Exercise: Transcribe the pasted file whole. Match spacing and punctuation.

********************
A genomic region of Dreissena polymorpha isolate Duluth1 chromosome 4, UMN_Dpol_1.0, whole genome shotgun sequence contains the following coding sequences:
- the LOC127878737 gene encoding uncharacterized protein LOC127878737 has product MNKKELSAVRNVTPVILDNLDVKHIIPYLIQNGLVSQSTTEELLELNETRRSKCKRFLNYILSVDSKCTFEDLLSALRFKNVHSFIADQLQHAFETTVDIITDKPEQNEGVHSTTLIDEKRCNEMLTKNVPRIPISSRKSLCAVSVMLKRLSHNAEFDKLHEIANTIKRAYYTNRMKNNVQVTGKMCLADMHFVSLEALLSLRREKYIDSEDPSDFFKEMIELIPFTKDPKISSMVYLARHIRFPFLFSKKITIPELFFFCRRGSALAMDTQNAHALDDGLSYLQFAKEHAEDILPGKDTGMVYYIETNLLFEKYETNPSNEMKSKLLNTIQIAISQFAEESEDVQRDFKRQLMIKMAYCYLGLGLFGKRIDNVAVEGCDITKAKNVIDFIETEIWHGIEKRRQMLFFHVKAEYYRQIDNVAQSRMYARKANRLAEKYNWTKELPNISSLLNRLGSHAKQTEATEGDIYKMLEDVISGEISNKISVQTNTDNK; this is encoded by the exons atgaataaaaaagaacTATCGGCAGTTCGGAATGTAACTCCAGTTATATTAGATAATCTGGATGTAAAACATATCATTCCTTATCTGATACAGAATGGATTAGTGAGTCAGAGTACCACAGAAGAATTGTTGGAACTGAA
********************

A genomic region of Dreissena polymorpha isolate Duluth1 chromosome 4, UMN_Dpol_1.0, whole genome shotgun sequence contains the following coding sequences:
- the LOC127878737 gene encoding uncharacterized protein LOC127878737 has product MNKKELSAVRNVTPVILDNLDVKHIIPYLIQNGLVSQSTTEELLELNETRRSKCKRFLNYILSVDSKCTFEDLLSALRFKNVHSFIADQLQHAFETTVDIITDKPEQNEGVHSTTLIDEKRCNEMLTKNVPRIPISSRKSLCAVSVMLKRLSHNAEFDKLHEIANTIKRAYYTNRMKNNVQVTGKMCLADMHFVSLEALLSLRREKYIDSEDPSDFFKEMIELIPFTKDPKISSMVYLARHIRFPFLFSKKITIPELFFFCRRGSALAMDTQNAHALDDGLSYLQFAKEHAEDILPGKDTGMVYYIETNLLFEKYETNPSNEMKSKLLNTIQIAISQFAEESEDVQRDFKRQLMIKMAYCYLGLGLFGKRIDNVAVEGCDITKAKNVIDFIETEIWHGIEKRRQMLFFHVKAEYYRQIDNVAQSRMYARKANRLAEKYNWTKELPNISSLLNRLGSHAKQTEATEGDIYKMLEDVISGEISNKISVQTNTDNK; this is encoded by the exons atgaataaaaaagaacTATCGGCAGTTCGGAATGTAACTCCAGTTATATTAGATAATCTGGATGTAAAACATATCATTCCTTATCTGATACAGAATGGATTAGTGAGTCAGAGTACCACAGAAGAATTGTTGGAACTGAA